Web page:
Thepresentwork is arevisedand enlarged English versionofa book originally writtenin Spanish and published in late 1996, La rejlexion de DavidHume en lorno a /a religion. SinceDavidHume is arguablynot only the most important philosopherwhohaseverwrittenintheEnglishlanguage, butthemoststudiedand influential, itisonlynaturalthatsoonerthanlaterIwouldfeelthe urgencyto bring totheattentionofamuchwiderpublicaworkwhoseoutlook is, I think, signifi cantlydifferentfrom that ofother books which deal with the Scottish thinker's worksonreligionandnaturaltheology.Thisdesirewassostrongastoallowmeto overcome the all-too-natural fear that my wavering and uncertain command of English wouldmakethe few valuableinsights theworkmight containappearun clear, andmyphilosophicalerrors, evenmoreastonishing. This book is addressednot only to scholarswhomay beinterested in modem philosophy in generalorHume'sphilosophyofreligion in particular, but also to themoreextensivecompassofreaderseitherintriguedortroubledby religion and themyriadofissuesandproblemsitposes, whichare, as it were, the primematter forphilosophicalanalysisandtheorizing.Inspiteofitsphilosophicaland linguistic limitations, forwhichIamentirelyresponsible, Iferventlyhopethatthisworkmay befoundtocontainsomethingofthatelusivetruthafterwhichHumestrove, andto whichheremainedconstantto theend, particularlyatatime whenthe priceto be paidforthepublicationofcontroversialphilosophicalandreligious views wascon siderablyhigherthanthatofbecominganeasytargetforuniversalridicule. Thecompletionofthisworkhasbeenmadepossible principally by asabbatical leavethattheUniversityofPuertoRico grantedme fortheyear 1999. This leave gavemethenecessarytimeto readandstudy thepertinentliterature, aswell asto writemostoftheEnglish manuscript.Italsoallowedmeto visit Edinburgh and spendmostofJuly andAugust 1999 attheNationalLibraryofScotlandand the EdinburghUniversityLibrary.Although Ihaveincorporatedinto thepresentwork onlyasmallpartofmyresearchatthose libraries, ifthis bookshows agreaterap preciation of the immediate social and religious context of Hume's thought (particularly of Calvinistic theology and the Scottish Enlightement) than its Spanish predecessor, it is in no small measure due to the books, articles, and xi xii Preface manuscritsIwasabletoconsultatthe time. Inthis respect, Iwouldliketo thank Professor Peter Jones, Director of the Institute for Advanced Studies in the HumanitiesattheUniversityofEdinburgh, who was very instrumental in making myvisittoEdinburghareality, andgenerouslyputthefacilitiesoftheInstitute at mydisposal. Manythoughts andlinesofargumentcontained in this bookdatebackto my doctoraldissertation, andsomeearlierversionsofanumberofchaptersorsections ofchaptershavebeenpublished in differentphilosophyjournalsor anthologies. I oftheminthebibliographyundermy name. But sincemy previousworks listall onthe subjecthavebeenrevisedandmodifiedsomanytimes in the lightofnew fmdingsortomeetactualorpossiblecriticism, Ican saythatthey havebeeneffec tivelysupersededbythepresentwriting.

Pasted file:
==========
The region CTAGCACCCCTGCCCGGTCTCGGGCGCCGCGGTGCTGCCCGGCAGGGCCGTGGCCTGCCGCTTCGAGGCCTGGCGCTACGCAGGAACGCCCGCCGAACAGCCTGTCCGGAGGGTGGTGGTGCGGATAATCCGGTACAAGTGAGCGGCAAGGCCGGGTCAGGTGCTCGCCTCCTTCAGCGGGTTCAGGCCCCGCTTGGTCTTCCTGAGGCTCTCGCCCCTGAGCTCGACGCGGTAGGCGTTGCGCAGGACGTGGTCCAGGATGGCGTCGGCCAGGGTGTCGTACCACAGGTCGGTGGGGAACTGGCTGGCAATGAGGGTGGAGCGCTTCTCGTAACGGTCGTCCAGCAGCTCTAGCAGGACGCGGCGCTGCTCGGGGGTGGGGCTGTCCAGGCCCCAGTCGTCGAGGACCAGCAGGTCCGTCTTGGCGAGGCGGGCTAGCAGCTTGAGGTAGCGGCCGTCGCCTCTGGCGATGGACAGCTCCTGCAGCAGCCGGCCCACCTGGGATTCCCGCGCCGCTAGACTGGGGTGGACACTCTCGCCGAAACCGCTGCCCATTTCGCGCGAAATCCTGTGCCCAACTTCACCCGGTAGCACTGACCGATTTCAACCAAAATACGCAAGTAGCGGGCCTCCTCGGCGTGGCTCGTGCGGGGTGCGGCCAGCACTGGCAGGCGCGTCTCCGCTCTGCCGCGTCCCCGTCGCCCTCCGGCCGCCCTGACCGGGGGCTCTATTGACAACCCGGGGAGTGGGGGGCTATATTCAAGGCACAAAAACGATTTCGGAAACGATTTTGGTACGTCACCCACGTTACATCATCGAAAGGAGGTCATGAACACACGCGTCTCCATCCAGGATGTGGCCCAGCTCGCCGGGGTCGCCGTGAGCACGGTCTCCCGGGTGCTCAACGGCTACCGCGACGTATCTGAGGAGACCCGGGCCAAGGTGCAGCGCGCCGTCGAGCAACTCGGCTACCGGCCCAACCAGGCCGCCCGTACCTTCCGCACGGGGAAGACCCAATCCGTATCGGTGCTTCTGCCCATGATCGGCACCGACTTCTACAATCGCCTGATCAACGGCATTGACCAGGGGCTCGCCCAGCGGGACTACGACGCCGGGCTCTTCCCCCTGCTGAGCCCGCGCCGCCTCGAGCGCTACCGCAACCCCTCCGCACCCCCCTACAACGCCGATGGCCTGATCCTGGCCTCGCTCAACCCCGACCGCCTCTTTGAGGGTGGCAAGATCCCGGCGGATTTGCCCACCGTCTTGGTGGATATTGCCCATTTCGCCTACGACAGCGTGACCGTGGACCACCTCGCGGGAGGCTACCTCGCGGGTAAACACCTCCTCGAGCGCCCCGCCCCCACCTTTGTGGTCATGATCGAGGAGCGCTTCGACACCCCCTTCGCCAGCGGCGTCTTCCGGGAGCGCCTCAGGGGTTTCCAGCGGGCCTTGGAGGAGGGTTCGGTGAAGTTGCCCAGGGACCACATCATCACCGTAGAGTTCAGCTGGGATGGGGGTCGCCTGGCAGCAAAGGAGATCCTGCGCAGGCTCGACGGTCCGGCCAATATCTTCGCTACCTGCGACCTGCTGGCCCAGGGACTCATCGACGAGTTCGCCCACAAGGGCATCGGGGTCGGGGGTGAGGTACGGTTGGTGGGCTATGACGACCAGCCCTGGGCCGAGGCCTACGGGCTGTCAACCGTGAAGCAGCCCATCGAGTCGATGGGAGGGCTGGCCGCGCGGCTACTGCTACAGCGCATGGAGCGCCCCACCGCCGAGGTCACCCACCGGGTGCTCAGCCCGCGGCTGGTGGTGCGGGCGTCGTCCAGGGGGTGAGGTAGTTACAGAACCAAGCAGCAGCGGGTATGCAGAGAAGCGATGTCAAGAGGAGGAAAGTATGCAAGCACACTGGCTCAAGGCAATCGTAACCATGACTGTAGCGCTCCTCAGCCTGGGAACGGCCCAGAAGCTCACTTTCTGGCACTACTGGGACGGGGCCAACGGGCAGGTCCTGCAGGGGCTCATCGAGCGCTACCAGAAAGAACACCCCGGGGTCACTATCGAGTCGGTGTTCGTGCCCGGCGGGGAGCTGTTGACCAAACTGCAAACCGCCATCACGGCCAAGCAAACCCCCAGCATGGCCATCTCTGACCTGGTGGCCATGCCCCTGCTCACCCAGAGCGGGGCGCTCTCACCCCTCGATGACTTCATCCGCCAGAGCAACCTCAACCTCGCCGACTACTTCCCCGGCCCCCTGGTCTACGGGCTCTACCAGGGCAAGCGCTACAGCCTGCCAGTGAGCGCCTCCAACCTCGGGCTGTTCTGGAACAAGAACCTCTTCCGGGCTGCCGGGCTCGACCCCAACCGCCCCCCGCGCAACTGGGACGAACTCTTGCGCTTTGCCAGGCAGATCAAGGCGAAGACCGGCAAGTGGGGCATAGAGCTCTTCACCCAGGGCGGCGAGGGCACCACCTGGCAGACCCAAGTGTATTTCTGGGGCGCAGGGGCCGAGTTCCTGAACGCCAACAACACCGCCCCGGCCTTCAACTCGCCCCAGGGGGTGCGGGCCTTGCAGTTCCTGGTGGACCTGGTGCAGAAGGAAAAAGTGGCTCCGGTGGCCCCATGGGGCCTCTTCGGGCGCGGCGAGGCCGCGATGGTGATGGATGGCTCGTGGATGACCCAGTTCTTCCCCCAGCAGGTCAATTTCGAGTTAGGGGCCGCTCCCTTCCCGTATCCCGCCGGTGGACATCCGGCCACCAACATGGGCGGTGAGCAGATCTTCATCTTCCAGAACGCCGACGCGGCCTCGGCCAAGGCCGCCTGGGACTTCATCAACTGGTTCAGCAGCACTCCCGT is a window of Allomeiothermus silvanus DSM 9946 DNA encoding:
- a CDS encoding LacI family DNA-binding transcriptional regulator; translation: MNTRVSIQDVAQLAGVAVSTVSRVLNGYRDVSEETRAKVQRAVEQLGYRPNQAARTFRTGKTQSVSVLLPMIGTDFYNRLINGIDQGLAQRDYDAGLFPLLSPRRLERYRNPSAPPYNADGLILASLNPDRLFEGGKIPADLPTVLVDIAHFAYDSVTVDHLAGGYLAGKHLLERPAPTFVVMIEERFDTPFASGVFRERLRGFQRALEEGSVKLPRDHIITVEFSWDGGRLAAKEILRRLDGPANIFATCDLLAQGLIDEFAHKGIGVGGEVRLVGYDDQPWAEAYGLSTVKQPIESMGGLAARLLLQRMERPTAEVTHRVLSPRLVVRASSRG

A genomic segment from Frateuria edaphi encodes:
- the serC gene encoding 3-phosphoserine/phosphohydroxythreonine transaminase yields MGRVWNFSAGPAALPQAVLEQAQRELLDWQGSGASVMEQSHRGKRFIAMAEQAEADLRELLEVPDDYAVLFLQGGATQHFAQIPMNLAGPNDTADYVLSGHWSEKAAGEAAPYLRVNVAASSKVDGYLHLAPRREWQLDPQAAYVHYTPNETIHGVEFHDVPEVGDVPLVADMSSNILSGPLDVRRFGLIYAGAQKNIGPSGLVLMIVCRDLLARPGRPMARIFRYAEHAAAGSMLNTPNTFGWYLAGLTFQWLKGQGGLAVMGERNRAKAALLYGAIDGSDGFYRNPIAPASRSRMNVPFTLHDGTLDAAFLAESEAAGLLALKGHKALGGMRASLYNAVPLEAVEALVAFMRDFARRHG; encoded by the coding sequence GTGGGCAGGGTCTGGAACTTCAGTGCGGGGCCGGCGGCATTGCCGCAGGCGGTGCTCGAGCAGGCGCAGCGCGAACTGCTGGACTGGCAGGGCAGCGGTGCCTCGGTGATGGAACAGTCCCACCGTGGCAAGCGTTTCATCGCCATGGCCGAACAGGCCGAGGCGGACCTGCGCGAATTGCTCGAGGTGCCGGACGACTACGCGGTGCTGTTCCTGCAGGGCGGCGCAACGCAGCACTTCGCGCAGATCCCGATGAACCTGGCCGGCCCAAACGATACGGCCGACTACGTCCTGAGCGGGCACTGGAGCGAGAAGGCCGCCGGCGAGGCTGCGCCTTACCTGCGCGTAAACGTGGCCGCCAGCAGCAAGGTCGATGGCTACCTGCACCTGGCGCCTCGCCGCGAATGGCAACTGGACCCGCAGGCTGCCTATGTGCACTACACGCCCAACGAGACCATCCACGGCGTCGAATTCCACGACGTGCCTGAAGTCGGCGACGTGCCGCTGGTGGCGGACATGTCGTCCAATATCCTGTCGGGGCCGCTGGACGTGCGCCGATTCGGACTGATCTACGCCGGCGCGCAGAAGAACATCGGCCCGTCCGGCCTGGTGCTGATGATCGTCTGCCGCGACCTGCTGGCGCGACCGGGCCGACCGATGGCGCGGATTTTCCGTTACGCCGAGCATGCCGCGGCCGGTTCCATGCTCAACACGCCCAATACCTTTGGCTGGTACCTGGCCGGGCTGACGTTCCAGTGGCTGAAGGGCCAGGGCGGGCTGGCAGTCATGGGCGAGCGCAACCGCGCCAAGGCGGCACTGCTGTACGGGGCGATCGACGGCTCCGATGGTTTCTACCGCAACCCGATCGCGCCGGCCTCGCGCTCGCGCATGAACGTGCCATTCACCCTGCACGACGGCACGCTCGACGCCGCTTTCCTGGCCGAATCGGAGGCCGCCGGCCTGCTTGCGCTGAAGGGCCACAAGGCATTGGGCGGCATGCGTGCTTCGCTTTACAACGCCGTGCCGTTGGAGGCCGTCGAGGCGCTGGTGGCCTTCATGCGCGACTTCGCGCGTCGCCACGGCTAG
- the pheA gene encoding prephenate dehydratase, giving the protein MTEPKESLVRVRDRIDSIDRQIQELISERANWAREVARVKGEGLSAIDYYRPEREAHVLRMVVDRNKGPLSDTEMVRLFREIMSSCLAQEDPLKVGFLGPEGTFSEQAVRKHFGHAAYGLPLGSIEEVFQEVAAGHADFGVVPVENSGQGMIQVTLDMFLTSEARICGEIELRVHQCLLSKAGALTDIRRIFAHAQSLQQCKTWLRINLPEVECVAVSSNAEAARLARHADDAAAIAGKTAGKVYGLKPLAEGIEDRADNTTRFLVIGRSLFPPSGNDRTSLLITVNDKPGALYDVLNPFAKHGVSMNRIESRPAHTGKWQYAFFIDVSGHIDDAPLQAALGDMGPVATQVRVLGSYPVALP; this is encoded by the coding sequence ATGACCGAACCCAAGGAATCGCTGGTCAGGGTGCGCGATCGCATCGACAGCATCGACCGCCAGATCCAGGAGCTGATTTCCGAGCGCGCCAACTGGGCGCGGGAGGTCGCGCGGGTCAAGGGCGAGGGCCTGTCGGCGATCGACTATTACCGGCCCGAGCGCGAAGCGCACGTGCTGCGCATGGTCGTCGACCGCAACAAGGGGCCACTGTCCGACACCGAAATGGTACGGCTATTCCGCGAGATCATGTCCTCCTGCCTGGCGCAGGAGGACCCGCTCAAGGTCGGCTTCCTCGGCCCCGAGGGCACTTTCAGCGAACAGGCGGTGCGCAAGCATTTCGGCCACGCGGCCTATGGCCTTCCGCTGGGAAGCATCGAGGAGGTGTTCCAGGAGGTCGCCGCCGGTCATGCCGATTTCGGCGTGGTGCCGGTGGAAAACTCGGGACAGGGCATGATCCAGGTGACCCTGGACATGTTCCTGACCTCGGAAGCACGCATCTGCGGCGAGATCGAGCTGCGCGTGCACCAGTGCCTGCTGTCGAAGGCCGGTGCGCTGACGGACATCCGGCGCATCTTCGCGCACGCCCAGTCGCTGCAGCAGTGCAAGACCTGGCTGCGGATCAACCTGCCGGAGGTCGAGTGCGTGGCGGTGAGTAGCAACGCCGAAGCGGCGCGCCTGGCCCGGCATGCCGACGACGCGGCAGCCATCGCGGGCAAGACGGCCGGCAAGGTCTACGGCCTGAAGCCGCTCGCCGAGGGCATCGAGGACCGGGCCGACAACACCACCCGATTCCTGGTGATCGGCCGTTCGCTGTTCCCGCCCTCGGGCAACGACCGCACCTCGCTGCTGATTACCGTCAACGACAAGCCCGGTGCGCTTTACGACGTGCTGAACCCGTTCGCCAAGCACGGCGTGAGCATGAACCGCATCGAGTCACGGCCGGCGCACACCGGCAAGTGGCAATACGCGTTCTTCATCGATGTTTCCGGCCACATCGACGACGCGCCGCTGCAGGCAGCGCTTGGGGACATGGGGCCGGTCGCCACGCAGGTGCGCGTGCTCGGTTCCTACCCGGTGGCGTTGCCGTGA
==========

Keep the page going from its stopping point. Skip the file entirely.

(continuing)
Topics in this broad study of the Celtic religion include the gods of Gaul, the Irish mythological cycle, gods and men, nature, plant and animal worship, cosmogony, sacrifice, festivals, the Druids, magic, and rebirth.